On the morning of 29 November, 78th Infantry Division had joined the attack on the right of the Indian Division and had forced their way to Santa Maria by the evening, creating a base for their main attack the following day towards Fossacesia. However, Herr was able to introduce 90th Panzergrenadier Division into the line from his reserve and transferred reinforcements from the quieter sector inland in the form of elements of 1st Parachute Division.
The complications of these manoeuvres introduced considerable confusion within the German alignment but they were nevertheless able to manage a fighting withdrawal to the ridge on the far side of the Moro river. Unaware of the disorganisation in the German ranks, the New Zealanders failed on 2 December to exploit an opportunity to capture Orsogna, a key position near the headwaters of the Moro, which on that day was still only lightly held. It was only on the morning of 3 December that the New Zealand Division disputed possession of Orsogna, but 26th Panzer had had just enough breathing space to organise and were able to repel them.
The 26th Panzer then proceeded to create a formidable defensive complex around the town and along the ridge towards Ortona on the coast  and Orsogna was not occupied by the Allies—despite a further two determined attempts during December—until the Germans withdrew after the Allied breakthrough at Cassino in May The Canadians, with the 8th Indian Infantry Division on their left, led the main thrust across the Moro on 8 December aiming for Ortona.
By 20 December, after a stubborn resistance, first from elements of the German 90th Panzergrenadier Division  and then elements of the 1st Parachute Division which had relieved the panzergrenadiers , they had patrols on the outerskirts of the town. But the battle for Ortona took another week of fierce house to house fighting as the German 3rd Parachute Regiment tenaciously held on before withdrawing to the other side of the Riccio river on 28 December.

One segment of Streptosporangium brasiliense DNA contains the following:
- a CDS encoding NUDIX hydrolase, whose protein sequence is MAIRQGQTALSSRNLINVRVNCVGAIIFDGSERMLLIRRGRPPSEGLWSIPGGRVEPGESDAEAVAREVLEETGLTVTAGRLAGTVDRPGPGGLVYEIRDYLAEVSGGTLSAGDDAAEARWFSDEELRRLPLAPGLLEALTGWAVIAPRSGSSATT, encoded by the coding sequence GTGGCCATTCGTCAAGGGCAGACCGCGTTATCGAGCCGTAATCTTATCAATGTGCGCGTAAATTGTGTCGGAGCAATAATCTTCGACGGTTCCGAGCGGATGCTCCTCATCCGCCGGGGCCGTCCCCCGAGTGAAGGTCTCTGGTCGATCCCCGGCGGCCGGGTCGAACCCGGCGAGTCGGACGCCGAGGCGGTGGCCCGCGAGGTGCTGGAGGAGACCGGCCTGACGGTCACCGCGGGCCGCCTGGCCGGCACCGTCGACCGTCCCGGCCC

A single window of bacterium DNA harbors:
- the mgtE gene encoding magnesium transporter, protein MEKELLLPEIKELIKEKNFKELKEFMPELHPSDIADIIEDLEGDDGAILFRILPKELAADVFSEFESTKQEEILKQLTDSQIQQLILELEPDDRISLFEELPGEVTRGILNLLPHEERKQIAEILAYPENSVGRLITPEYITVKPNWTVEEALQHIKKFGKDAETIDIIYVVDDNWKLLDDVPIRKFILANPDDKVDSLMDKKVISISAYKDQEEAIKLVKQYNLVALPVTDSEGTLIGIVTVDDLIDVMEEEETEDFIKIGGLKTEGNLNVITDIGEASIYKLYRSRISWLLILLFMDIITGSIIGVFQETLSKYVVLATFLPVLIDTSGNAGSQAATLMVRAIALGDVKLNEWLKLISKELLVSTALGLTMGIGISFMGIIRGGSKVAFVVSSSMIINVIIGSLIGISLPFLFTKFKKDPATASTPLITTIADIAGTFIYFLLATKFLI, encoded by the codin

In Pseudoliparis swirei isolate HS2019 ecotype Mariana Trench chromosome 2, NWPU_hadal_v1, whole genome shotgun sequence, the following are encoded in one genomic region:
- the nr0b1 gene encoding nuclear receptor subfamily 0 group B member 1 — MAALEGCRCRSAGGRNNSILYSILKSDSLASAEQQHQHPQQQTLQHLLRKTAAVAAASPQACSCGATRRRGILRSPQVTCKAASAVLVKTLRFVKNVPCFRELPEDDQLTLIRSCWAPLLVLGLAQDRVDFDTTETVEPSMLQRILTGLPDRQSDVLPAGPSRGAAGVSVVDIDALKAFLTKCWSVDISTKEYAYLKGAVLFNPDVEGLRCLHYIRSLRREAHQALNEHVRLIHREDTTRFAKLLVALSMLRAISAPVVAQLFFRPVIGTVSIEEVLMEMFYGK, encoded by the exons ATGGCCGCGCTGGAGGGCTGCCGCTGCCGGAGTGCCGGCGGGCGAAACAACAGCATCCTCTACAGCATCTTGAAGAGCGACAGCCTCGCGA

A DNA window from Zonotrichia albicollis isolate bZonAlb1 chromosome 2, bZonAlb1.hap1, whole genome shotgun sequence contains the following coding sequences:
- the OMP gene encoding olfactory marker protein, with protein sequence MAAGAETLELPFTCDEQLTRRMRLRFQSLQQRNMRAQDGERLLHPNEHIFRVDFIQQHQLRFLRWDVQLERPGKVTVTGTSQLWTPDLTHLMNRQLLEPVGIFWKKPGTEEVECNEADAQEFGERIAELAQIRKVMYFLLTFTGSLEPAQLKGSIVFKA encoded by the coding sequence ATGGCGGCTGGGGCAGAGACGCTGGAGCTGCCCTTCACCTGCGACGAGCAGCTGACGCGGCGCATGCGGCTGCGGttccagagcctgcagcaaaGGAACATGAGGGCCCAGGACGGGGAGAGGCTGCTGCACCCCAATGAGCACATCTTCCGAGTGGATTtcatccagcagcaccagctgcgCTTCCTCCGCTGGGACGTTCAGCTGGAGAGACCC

As the New Year approached, it became clear that with no prospect of better weather until the spring, the Eighth Army did not have the strength to force its way to Pescara. In the centre of the Fifth Army front lay the Mignano Gap, which, because of the marshy conditions on the coastal plain, represented the only realistic path to the mouth of the Liri valley, the route to Rome.
Area of the Fifth Army offensive in the autumn of Panzergrenadierdivision , with some losses to the st Guards Brigade. By mid-November, it was clear that, after having sustained 10, combat casualties, since the Volturno Line offensive, the Fifth Army needed to pause, reorganise and re-gather its strength. The first attack— Operation Raincoat —was delivered, after an intensive artillery and air bombardment, by the British X Corps on the left comprising the 46th and 56th Infantry Divisions and elements of the U.
Frederick , on the right against the formidable Camino hill mass. The dominating peak on Monte Camino, Hill , is crowned by a monastery. Two slightly lower peaks, Monte la Defensa, Monte la Difensa Hill as it appeared on the military maps during the war, and Monte la Remetanea Hill , lie less than 2 miles 3.
At the upper end of the Camino feature are the numerous peaks of Monte Maggiore. The entire hill mass is about 6 miles 9. On the east and northeast the slopes rise steeply to the heights, then fall away gradually to the west toward the Garigliano river. It took until 9 December before the Camino mass was secured from the 15th Panzergrenadier Division.
Lucas and composed of the 34th and 45th Infantry Divisions , had attacked into the mountains but made little progress until reinforced by the mountain troops of the French Expeditionary Corps CEF , recently arrived in Italy;  they attacked again on 15 December. On 8 December the U. By the night of 10 December, the peaks were taken, threatening the German positions in the gap.